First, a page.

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Here’s how to spot the rare ‘Christmas Star’ on Monday

The ‘star’ is actual Saturn and Jupiter appearing their closest in 800 years

Virginia Tech professor offers advice, perspective on "The Christmas Star"
Virginia Tech professor offers advice, perspective on "The Christmas Star"

ROANOKE, Va. – You’ll want to make sure you don’t miss tonight’s astronomical marvel!

Despite being 400 million miles away from each other Saturn and Jupiter will appear closers than they have since the 13th century.

Since the event is happening so close to Christmas, many have dubbed the phenomenon the “Christmas Star.”

In Southwest and Central Virginia here’s what to do so you don’t miss it!

How To See:

When: Shortly after sunset. Below are a few sunset times as a reference:

  • 4:58 p.m. in Charlottesville
  • 5:02 p.m. in Lynchburg
  • 5:03 p.m. in Lexington and South Boston
  • 5:06 p.m. in Roanoke, Danville
  • 5:08 p.m. in Blacksburg
  • 5:12 p.m. in Galax
  • 5:14 p.m. in Marion

Where: Look towards the west/southwest sky

Unfortunately, with this evening’s forecast, it’s not guaranteed you’ll see it; however, there could be a break in the clouds when we’ll need it most.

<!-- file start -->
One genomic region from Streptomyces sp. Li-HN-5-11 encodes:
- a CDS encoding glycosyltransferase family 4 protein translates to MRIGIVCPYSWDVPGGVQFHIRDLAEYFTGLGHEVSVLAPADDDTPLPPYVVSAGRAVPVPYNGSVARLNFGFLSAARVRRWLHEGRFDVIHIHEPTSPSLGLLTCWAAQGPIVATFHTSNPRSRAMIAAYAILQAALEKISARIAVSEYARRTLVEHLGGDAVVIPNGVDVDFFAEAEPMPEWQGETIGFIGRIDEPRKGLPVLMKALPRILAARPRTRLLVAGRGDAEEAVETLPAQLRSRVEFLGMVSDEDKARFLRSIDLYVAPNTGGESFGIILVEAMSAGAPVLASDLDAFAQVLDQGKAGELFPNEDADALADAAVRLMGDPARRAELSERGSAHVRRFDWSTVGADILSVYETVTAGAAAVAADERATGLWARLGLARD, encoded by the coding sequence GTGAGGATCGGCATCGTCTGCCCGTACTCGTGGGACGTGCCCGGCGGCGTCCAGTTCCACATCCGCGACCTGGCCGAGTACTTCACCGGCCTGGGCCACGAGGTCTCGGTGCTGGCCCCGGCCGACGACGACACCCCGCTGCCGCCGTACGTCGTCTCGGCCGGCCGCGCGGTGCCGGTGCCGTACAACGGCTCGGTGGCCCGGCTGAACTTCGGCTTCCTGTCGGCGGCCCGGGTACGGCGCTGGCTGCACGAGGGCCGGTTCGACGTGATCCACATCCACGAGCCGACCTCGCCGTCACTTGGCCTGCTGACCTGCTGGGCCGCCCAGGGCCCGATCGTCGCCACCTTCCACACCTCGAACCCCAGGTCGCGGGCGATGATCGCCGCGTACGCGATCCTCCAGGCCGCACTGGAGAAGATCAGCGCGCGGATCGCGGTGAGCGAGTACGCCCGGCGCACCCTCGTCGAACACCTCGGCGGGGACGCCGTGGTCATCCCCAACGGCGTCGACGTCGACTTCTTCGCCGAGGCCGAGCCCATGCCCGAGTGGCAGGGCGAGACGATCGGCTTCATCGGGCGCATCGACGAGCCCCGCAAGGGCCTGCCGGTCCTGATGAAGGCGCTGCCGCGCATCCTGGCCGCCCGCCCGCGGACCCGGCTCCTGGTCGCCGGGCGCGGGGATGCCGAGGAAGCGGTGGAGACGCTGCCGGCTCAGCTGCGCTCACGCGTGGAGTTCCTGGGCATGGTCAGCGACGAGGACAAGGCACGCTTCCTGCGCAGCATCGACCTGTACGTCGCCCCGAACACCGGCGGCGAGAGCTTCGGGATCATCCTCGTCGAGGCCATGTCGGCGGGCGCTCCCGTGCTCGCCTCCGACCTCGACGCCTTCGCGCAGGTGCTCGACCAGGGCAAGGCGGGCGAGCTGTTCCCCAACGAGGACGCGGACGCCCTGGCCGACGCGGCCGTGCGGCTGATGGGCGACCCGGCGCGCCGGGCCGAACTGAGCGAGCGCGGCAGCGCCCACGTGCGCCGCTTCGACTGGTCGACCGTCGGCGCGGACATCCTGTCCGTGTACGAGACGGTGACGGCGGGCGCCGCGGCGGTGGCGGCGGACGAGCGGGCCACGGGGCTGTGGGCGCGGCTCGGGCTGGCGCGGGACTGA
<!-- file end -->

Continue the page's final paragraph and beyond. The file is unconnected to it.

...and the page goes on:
What’s great is that you don’t even need a telescope to see it; however if you do have one, here’s what you’ll see:

Great Conjunction through a telescope

Thankfully we won’t need to wait another 800 years to see something like this again.

We’ll have another close approach in 2080, according to Virginia Tech physics professor Nahum Arav.

He also said that if clouds get in the way Monday to try looking Tuesday night as well.

So why does this happen in the first place?

Saturn takes about 30 Earth years to make a trip around the sun. It takes Jupiter about 12 Earth years to do the same. (Credit: WKMG)

The Great Conjunction occurs because Jupiter has the inside track while orbiting the sun in our solar system. Since Jupiter’s orbit is smaller than Saturn’s, Jupiter moves around the sun faster and catches up to the Ringed Planet. Think of it as a NASCAR race with the infield being the sun. The car that has the inside lane gets around the infield faster than a car on the outside.


About the Authors:

Jeff Williamson arrived at WSLS 10 in March 2016.

Meteorologist Chris Michaels is an American Meteorological Society (AMS) Certified Broadcaster, forecasting weather conditions in southwest Virginia on WSLS 10 News from 5 a.m. to 7 a.m. weekdays on Virginia Today.